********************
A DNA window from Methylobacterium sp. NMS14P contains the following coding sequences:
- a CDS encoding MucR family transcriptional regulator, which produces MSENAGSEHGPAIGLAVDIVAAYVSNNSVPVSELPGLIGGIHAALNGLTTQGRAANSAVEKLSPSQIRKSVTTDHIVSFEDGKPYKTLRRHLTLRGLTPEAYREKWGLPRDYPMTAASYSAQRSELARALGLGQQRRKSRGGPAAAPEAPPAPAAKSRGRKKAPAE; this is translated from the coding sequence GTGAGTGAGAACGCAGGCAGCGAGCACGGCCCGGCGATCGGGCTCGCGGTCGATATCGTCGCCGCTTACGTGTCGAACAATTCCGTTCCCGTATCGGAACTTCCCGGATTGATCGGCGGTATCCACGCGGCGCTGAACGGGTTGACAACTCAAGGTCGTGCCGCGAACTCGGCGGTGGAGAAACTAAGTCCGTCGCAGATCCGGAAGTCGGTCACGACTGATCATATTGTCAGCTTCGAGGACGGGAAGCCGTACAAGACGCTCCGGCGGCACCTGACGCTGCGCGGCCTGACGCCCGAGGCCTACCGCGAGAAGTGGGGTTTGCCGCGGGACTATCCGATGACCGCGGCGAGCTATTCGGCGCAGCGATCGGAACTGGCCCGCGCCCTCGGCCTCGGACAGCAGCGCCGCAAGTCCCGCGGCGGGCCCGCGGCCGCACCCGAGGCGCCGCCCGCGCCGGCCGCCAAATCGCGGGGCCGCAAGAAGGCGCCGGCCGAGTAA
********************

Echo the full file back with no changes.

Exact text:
A DNA window from Methylobacterium sp. NMS14P contains the following coding sequences:
- a CDS encoding MucR family transcriptional regulator, which produces MSENAGSEHGPAIGLAVDIVAAYVSNNSVPVSELPGLIGGIHAALNGLTTQGRAANSAVEKLSPSQIRKSVTTDHIVSFEDGKPYKTLRRHLTLRGLTPEAYREKWGLPRDYPMTAASYSAQRSELARALGLGQQRRKSRGGPAAAPEAPPAPAAKSRGRKKAPAE; this is translated from the coding sequence GTGAGTGAGAACGCAGGCAGCGAGCACGGCCCGGCGATCGGGCTCGCGGTCGATATCGTCGCCGCTTACGTGTCGAACAATTCCGTTCCCGTATCGGAACTTCCCGGATTGATCGGCGGTATCCACGCGGCGCTGAACGGGTTGACAACTCAAGGTCGTGCCGCGAACTCGGCGGTGGAGAAACTAAGTCCGTCGCAGATCCGGAAGTCGGTCACGACTGATCATATTGTCAGCTTCGAGGACGGGAAGCCGTACAAGACGCTCCGGCGGCACCTGACGCTGCGCGGCCTGACGCCCGAGGCCTACCGCGAGAAGTGGGGTTTGCCGCGGGACTATCCGATGACCGCGGCGAGCTATTCGGCGCAGCGATCGGAACTGGCCCGCGCCCTCGGCCTCGGACAGCAGCGCCGCAAGTCCCGCGGCGGGCCCGCGGCCGCACCCGAGGCGCCGCCCGCGCCGGCCGCCAAATCGCGGGGCCGCAAGAAGGCGCCGGCCGAGTAA